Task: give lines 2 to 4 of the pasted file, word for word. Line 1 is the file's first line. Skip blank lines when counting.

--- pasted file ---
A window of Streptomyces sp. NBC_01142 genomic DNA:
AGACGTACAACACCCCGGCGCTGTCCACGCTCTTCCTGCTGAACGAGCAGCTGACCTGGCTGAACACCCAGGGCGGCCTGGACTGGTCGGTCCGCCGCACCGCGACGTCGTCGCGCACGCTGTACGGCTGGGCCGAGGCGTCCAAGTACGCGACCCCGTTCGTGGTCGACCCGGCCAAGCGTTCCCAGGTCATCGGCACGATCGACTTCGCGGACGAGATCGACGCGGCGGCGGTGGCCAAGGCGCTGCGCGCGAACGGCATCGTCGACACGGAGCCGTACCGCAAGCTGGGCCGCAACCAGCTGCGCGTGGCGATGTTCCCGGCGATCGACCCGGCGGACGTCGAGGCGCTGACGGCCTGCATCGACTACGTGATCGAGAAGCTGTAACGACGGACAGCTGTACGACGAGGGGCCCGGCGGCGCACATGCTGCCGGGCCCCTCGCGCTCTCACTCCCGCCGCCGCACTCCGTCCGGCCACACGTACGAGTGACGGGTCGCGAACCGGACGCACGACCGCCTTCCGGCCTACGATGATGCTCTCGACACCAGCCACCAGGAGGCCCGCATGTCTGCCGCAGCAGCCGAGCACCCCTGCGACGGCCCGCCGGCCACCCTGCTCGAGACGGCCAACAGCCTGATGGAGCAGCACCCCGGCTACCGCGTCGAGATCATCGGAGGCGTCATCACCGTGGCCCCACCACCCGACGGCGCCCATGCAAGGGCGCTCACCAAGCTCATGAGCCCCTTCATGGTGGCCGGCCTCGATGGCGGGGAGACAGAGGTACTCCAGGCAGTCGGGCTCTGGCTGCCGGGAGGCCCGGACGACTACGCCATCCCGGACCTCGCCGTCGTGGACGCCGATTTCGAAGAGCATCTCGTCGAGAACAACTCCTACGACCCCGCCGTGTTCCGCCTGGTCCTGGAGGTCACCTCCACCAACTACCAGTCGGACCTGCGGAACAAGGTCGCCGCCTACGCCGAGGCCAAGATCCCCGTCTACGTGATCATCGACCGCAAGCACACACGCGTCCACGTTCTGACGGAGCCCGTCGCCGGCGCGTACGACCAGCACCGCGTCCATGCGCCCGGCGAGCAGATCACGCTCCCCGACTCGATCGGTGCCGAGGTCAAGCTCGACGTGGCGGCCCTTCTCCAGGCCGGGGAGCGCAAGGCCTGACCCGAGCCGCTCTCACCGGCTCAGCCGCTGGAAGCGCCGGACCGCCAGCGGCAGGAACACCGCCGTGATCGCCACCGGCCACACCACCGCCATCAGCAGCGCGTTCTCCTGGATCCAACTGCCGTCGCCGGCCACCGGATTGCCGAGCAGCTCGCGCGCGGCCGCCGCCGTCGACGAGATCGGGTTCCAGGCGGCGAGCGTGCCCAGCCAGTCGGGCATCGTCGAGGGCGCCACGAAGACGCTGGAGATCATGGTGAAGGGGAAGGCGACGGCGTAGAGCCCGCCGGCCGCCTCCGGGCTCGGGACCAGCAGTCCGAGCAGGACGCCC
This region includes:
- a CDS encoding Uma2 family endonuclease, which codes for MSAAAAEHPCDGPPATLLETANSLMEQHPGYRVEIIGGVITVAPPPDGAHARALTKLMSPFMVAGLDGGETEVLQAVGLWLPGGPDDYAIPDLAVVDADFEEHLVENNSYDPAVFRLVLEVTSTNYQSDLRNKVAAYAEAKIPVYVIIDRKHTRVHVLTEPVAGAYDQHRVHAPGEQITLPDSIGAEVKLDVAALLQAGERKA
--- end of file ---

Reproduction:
AGACGTACAACACCCCGGCGCTGTCCACGCTCTTCCTGCTGAACGAGCAGCTGACCTGGCTGAACACCCAGGGCGGCCTGGACTGGTCGGTCCGCCGCACCGCGACGTCGTCGCGCACGCTGTACGGCTGGGCCGAGGCGTCCAAGTACGCGACCCCGTTCGTGGTCGACCCGGCCAAGCGTTCCCAGGTCATCGGCACGATCGACTTCGCGGACGAGATCGACGCGGCGGCGGTGGCCAAGGCGCTGCGCGCGAACGGCATCGTCGACACGGAGCCGTACCGCAAGCTGGGCCGCAACCAGCTGCGCGTGGCGATGTTCCCGGCGATCGACCCGGCGGACGTCGAGGCGCTGACGGCCTGCATCGACTACGTGATCGAGAAGCTGTAACGACGGACAGCTGTACGACGAGGGGCCCGGCGGCGCACATGCTGCCGGGCCCCTCGCGCTCTCACTCCCGCCGCCGCACTCCGTCCGGCCACACGTACGAGTGACGGGTCGCGAACCGGACGCACGACCGCCTTCCGGCCTACGATGATGCTCTCGACACCAGCCACCAGGAGGCCCGCATGTCTGCCGCAGCAGCCGAGCACCCCTGCGACGGCCCGCCGGCCACCCTGCTCGAGACGGCCAACAGCCTGATGGAGCAGCACCCCGGCTACCGCGTCGAGATCATCGGAGGCGTCATCACCGTGGCCCCACCACCCGACGGCGCCCATGCAAGGGCGCTCACCAAGCTCATGAGCCCCTTCATGGTGGCCGGCCTCGATGGCGGGGAGACAGAGGTACTCCAGGCAGTCGGGCTCTGGCTGCCGGGAGGCCCGGACGACTACGCCATCCCGGACCTCGCCGTCGTGGACGCCGATTTCGAAGAGCATCTCGTCGAGAACAACTCCTACGACCCCGCCGTGTTCCGCCTGGTCCTGGAGGTCACCTCCACCAACTACCAGTCGGACCTGCGGAACAAGGTCGCCGCCTACGCCGAGGCCAAGATCCCCGTCTACGTGATCATCGACCGCAAGCACACACGCGTCCACGTTCTGACGGAGCCCGTCGCCGGCGCGTACGACCAGCACCGCGTCCATGCGCCCGGCGAGCAGATCACGCTCCCCGACTCGATCGGTGCCGAGGTCAAGCTCGACGTGGCGGCCCTTCTCCAGGCCGGGGAGCGCAAGGCCTGACCCGAGCCGCTCTCACCGGCTCAGCCGCTGGAAGCGCCGGACCGCCAGCGGCAGGAACACCGCCGTGATCGCCACCGGCCACACCACCGCCATCAGCAGCGCGTTCTCCTGGATCCAACTGCCGTCGCCGGCCACCGGATTGCCGAGCAGCTCGCGCGCGGCCGCCGCCGTCGACGAGATCGGGTTCCAGGCGGCGAGCGTGCCCAGCCAGTCGGGCATCGTCGAGGGCGCCACGAAGACGCTGGAGATCATGGTGAAGGGGAAGGCGACGGCGTAGAGCCCGCCGGCCGCCTCCGGGCTCGGGACCAGCAGTCCGAGCAGGACGCCC
This region includes:
- a CDS encoding Uma2 family endonuclease, which codes for MSAAAAEHPCDGPPATLLETANSLMEQHPGYRVEIIGGVITVAPPPDGAHARALTKLMSPFMVAGLDGGETEVLQAVGLWLPGGPDDYAIPDLAVVDADFEEHLVENNSYDPAVFRLVLEVTSTNYQSDLRNKVAAYAEAKIPVYVIIDRKHTRVHVLTEPVAGAYDQHRVHAPGEQITLPDSIGAEVKLDVAALLQAGERKA